This 3PL, like many others, was clearly struggling with the repeated and consistent inaccuracies that occur when freight is measured with a conventional tape measure. Human errors introduced into the workflow are real challenges with tangible impacts. The costliest – and, therefore, most valuable – pain point that must be addressed is revenue recognition of processed freight with accurate measurements. If we could come up with an alternative solution to today’s conventional process, even if it was just an interim step, then the 3PL (really, the entire T&L industry) could achieve tangible gains almost immediately.  

This customer request certainly got me thinking, as it represented an interesting paradigm shift. To date, technology providers have been solely focused on delivering a mobile dimensioning solution capable of performance for certified use. But why wait (as the customer) or make customers wait (as the solution provider) when there is a path to achieve “good enough” performance and value right now, I reasoned.

It was good business to put the needs of the customer first, especially since it meant starting with the simple and working toward the complex.

That’s when I began in earnest to deconstruct the original vision Zebra had for mobile dimensioning for T&L.  

Rather than seeking to achieve certified performance at initial release, it became evident that it was indeed possible to start with the simple and work toward the complex. We could deliver an automated measurement tool sooner (comparatively speaking) that could provide improvements over the tape measure. Then, as the underlying technology continues to mature, follow soon with a certifiable mobile dimensioning solution.

The Implications of an “Incremental Innovation” Strategy

Load planning challenges are costing individual 3PLs tens of millions of dollars in losses on an annualized basis.

As simple as the traditional task sounds, using a physical tape measure in the field at the point of pickup and transcribing measurements into the line-of-business software is not repeatable and prone to human error. This creates costly ripple effects within the logistics process.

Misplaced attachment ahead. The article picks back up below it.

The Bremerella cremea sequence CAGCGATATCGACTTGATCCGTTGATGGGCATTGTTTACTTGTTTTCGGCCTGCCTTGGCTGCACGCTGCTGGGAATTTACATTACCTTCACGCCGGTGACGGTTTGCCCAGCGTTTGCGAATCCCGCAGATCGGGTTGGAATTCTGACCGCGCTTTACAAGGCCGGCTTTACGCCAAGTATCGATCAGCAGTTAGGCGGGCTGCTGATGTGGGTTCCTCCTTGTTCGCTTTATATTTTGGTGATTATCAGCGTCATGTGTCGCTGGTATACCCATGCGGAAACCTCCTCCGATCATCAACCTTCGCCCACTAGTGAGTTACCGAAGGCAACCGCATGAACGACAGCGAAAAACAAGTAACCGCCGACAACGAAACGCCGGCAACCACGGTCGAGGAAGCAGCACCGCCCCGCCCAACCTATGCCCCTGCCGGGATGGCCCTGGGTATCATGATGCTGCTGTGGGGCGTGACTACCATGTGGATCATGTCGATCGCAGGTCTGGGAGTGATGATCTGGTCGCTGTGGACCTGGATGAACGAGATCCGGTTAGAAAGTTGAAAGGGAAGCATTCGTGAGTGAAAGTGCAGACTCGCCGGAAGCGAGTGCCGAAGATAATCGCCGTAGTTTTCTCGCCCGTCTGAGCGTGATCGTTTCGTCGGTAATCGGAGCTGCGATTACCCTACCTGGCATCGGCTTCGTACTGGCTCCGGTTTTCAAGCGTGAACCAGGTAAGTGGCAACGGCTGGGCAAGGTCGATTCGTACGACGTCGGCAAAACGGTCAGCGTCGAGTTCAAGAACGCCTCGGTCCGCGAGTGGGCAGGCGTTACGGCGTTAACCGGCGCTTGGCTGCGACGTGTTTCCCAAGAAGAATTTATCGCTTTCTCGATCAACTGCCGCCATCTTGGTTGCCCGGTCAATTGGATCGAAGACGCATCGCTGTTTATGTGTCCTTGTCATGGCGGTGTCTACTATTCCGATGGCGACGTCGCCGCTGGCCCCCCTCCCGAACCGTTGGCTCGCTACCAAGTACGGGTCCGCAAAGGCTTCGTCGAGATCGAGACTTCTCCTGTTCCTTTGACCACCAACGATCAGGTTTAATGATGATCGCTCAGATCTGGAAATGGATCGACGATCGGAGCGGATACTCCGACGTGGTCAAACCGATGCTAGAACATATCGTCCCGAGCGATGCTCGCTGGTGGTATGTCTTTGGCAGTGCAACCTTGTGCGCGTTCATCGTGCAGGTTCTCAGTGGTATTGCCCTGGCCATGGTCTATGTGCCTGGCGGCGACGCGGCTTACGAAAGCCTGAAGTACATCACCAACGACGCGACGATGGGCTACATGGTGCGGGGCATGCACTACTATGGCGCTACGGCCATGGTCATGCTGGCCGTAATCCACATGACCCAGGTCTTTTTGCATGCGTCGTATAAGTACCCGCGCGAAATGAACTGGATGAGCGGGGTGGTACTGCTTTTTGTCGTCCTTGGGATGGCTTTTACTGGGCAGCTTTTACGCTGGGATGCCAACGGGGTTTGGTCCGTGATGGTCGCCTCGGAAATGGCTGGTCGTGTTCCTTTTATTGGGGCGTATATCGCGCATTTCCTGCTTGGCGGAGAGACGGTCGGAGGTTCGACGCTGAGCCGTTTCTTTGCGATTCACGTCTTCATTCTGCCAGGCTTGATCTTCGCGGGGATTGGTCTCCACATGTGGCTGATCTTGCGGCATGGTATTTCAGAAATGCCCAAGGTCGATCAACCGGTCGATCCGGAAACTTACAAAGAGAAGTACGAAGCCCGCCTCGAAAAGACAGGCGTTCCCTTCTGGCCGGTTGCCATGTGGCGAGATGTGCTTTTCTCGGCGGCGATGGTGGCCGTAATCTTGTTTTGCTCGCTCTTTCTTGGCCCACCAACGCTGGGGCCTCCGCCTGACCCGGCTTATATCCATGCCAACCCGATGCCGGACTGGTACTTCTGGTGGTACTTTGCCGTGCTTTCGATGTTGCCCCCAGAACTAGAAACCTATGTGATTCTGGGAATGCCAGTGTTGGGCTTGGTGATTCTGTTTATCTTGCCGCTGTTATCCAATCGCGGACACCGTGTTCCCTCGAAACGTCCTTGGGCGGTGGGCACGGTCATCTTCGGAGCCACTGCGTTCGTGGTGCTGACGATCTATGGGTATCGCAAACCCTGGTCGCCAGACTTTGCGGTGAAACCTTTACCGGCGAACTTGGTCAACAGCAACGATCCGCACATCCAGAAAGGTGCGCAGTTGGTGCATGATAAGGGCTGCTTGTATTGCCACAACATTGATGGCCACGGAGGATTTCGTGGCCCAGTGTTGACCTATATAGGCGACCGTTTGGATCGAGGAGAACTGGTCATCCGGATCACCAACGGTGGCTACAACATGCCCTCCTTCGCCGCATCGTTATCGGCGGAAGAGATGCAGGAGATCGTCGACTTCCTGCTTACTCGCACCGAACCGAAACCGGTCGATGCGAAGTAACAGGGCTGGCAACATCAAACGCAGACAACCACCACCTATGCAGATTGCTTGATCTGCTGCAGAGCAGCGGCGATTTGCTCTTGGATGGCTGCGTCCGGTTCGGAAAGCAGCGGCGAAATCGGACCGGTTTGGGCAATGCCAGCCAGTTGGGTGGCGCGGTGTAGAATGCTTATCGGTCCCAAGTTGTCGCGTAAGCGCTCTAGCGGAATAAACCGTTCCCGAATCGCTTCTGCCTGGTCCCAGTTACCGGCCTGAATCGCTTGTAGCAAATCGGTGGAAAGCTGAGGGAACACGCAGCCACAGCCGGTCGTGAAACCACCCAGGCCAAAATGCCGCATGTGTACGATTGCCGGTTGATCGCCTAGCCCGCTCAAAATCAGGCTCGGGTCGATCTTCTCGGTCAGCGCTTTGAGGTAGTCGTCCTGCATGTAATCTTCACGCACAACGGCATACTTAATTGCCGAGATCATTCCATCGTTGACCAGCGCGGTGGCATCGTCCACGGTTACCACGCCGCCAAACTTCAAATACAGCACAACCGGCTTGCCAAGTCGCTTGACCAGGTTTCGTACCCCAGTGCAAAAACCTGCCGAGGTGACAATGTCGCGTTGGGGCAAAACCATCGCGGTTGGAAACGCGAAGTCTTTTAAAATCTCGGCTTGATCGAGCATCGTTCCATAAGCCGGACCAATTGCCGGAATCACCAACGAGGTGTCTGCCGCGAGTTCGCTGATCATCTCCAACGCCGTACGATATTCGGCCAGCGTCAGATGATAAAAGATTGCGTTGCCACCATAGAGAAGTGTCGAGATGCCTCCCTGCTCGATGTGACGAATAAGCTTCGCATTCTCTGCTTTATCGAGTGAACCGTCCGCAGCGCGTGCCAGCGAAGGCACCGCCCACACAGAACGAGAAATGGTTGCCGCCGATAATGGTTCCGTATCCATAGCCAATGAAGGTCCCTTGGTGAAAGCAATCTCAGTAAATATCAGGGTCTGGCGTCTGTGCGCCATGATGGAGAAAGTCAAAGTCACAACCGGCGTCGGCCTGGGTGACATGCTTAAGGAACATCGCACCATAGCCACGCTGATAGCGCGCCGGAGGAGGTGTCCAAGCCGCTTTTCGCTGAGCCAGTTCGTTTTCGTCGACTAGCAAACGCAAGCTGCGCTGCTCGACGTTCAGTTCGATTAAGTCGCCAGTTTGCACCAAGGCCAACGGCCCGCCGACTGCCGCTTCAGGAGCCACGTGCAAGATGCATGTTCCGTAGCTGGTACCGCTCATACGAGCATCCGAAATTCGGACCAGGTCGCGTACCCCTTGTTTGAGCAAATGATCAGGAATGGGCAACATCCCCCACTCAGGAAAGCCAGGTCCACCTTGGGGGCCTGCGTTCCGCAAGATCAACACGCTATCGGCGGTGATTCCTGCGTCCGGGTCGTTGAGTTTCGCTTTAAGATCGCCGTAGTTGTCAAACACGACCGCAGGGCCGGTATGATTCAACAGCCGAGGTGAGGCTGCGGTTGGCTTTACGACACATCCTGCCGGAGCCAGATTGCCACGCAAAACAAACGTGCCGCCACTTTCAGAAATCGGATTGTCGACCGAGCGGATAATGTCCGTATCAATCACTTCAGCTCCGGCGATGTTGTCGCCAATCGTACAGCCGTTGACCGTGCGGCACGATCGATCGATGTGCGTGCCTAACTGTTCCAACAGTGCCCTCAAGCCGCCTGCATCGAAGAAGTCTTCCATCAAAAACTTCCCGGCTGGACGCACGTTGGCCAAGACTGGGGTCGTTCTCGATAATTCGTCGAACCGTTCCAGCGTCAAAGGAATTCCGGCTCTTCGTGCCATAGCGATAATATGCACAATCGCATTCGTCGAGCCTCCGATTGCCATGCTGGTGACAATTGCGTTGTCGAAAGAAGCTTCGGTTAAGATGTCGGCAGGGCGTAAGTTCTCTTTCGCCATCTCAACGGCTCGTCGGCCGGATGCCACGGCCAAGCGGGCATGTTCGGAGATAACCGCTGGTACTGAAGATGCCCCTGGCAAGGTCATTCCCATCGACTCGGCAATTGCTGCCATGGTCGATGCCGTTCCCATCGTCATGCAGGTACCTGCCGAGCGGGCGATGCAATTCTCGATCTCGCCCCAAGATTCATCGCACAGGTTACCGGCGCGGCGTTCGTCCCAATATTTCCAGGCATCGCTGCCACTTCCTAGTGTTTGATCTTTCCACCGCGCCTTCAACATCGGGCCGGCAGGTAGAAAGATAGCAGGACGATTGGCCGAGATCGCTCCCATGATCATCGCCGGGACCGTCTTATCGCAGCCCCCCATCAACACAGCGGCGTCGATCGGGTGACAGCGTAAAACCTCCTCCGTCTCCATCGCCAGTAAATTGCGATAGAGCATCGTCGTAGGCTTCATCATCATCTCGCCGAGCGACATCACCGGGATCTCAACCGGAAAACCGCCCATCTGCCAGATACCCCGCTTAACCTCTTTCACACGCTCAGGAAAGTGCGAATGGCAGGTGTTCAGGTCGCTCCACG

Automating this process to make it repeatable and remove human error represents a significant operational efficiency enhancement. But you don’t need a certified mobile dimensioning solution to facilitate such automation, especially for workflows with palletized freight. Nor does an automated measurement tool need to be certified to deliver extensive value to 3PLs (our customers) or their customers. The open dialogs we had with 3PLs in 2018 helped us realize for the first time that a unique balance could indeed be achieved between the desired outcomes and what was technically feasible now. A “middle-ground” mobile dimensioning solution is a win-win all around, with immediate benefits being realized throughout multiple supply chain touchpoints.

Without the profound level of customer collaboration that has occurred to-date, though, the vision that we had from the outset to address these pain points may have not become actionable until much later. The collective willingness to adjust expectations around what the mobile dimensioning “solution” should look like, and a shared enthusiasm to innovate incrementally is ultimately allowing us to make a greater impact for the customer and the industry today.

The Takeaway

Customer collaboration can make it possible to rapidly deconstruct the vision for an innovative solution and reconstruct it as a more readily actionable, value-centric solution.  As a result, critical decisions can be made early in the business cycle which, in turn, can drive clarity of the business and technical implications in executing to the vision.


We want to know…

Have you ever utilized an “incremental innovation” strategy to achieve your desired outcomes? What was your experience?

Transportation and Logistics, Innovative Ideas,